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Looking Ahead to What UNC's Much Maligned Defense Will Be Facing

Tyler Smith

120 points and 1300 yards. That is what UNC has given up in the past two games to a pair of the more dynamic and productive offenses in the country. Those kind of numbers casts a lot of doubt on how the rest of the season will play out. The slight ray of hope is the remainder of the schedule, at least in terms of the numbers, doesn't pit UNC against any offensive powerhouses. Here is how the rest of the teams on UNC's schedule rank in the relevant offensive categories.

Team YPG Rank YPP Rank YPG Pass Rank YPP Pass Rank YPG Run Rank YPP Run Rank
Virginia Tech 66th 81st 58th 88th(t) 62nd 57th
Notre Dame 57th 45th 36th 28th 77th 75th
Georgia Tech 56th 21st 116th 16th 11th 15th(t)
Virginia 72nd 93rd 64th 88th(t) 69th 79th
Miami 75th 40th 47th 35th 90th 62nd
Pitt 63rd 58th 114th 83rd 16th 26th
Duke 55th 64th 77th 117th 32nd 14th
NC State 21st 20th 40th 48th 26th 15th(t)

From the total yards per game and yards per play perspective, NC State is actually the best offense UNC will face the rest of the season and the only one ranked in the top fifty in both categories. Georgia Tech is 21st in yards per play but playing the Yellow Jackets has always been its own special kind of hell for UNC making whatever stats almost meaningless. The rest of the teams have not racked up big yardage and have plenty of questions offensively speaking.

Since the pass defense has been a focal point, special attention is owed to what these teams do when passing the football.

Team YPG YPA Completion
Virginia Tech 274.4 6.4 61.3%
Notre Dame 285.5 8.5 69.6%
Georgia Tech 152.5 9.2 48.5%
Virginia 240.6 6.4 62.2%
Miami 263.2 8.2 60.9%
Pitt 154.8 6.6 60.7%
Duke 220.4 5.6 57.1%
NC State 274.4 7.9 66.7%

Taking into account both yards per play and completion percentage, Notre Dame and NC State are the two most potent passing offense left on the schedule. Against Georgia Tech and Pitt it will be about stopping the run. The rest of the teams present a more balanced offensive approach with the caveat being the passing game isn't on the same level with a Clemson or ECU.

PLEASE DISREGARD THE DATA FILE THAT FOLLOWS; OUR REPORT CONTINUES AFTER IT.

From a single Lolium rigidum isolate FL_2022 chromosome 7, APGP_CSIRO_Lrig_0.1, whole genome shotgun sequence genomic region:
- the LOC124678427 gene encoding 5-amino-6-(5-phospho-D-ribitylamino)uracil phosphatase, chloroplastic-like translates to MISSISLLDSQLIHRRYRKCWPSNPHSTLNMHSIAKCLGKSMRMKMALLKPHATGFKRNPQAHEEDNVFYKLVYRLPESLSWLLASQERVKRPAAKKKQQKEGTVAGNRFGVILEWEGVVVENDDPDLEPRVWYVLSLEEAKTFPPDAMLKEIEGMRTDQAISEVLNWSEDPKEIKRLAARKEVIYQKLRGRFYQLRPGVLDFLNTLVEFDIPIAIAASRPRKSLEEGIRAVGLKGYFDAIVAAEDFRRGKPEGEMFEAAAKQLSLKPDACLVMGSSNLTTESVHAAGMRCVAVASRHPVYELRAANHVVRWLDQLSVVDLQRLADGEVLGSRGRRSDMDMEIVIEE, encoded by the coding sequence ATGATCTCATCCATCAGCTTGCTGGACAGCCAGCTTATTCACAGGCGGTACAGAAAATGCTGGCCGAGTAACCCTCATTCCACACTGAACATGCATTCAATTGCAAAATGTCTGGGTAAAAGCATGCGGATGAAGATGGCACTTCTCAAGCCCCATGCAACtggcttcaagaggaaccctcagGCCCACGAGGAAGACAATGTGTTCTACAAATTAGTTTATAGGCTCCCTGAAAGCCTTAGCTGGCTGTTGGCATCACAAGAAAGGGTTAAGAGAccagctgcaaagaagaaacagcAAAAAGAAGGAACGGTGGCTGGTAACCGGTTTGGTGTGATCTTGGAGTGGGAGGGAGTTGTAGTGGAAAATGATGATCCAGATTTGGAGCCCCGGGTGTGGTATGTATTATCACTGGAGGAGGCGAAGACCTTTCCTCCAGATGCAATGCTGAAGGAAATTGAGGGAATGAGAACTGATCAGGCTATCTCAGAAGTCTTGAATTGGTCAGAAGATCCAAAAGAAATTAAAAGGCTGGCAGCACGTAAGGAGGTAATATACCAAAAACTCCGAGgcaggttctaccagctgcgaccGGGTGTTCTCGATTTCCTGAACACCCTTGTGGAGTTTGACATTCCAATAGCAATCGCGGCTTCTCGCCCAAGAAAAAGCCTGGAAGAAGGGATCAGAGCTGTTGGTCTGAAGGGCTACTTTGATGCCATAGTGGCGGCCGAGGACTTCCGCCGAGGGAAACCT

In UNC's recent defensive debacles there were two types of big plays scored against UNC. There was the "why is that receiver so wide open" kind and the "that was a heckuva a throw by the quarterback" kind. The former is a coverage breakdown like Clemson's first touchdown where multiple Tar Heel defenders were confused as to what they were doing and allowed two Tiger receivers to run free down the field. The latter is an issue of UNC defenders being able to keep up with opposing receivers. ECU's first touchdown against UNC was a case where there was indeed coverage and Dominquie Green had a chance at the ball but mistimed his jump. Shane Carden threw a perfect pass and it resulted in a touchdown. On Clemson's 50-yard touchdown pass in the second quarter UNC defenders were in the right place but the Germone Hopper had a step and Deshaun Watson threw a great pass.

Looking at the raw numbers, the remaining eight games are not nearly as scary in terms of opposing passing prowess as Clemson or ECU. Then again, San Diego State showed a team doesn't necessarily have be a great passing team to be productive against the Tar Heel defense. SDSU is 66th in yards per passing attempt and the 341 yards the Aztecs posted against UNC is a season high. However, SDSU also completed just 59% of its passes against the Tar Heels and threw three interceptions. The best case scenario for UNC may very well be getting beat up a little in yardage but forcing turnovers and hoping for a little inaccuracy from the opposing signal caller.

No one should be under any illusion that the Tar Heel secondary will suddenly turn into the Seattle Seahawks. Teams, regardless of how good or bad their passing games are, will put up some numbers against this defense. The key for UNC will be to minimize the egregious coverage breakdowns. UNC simply can't leave receivers wide open and whatever confusion that keeps causing Tar Heel defenders to blow basic coverage responsibilities needs to be resolved. If UNC defenders get beat and the opposing quarterback hits the passing window so be it. At least in those situations an effort is being made to increase the degree of difficulty on the throw. UNC will also need to get as much pressure in the pocket as possible as another means of disrupting passing plays. However, no amount of pressure is going to matter if opposing receivers don't have anyone within ten yards of them at any given time.

The defense is what it is but given the remaining schedule, UNC can improve the level of play enough as to not get gashed by passing attacks which are not on the same level as the two the Heels just saw.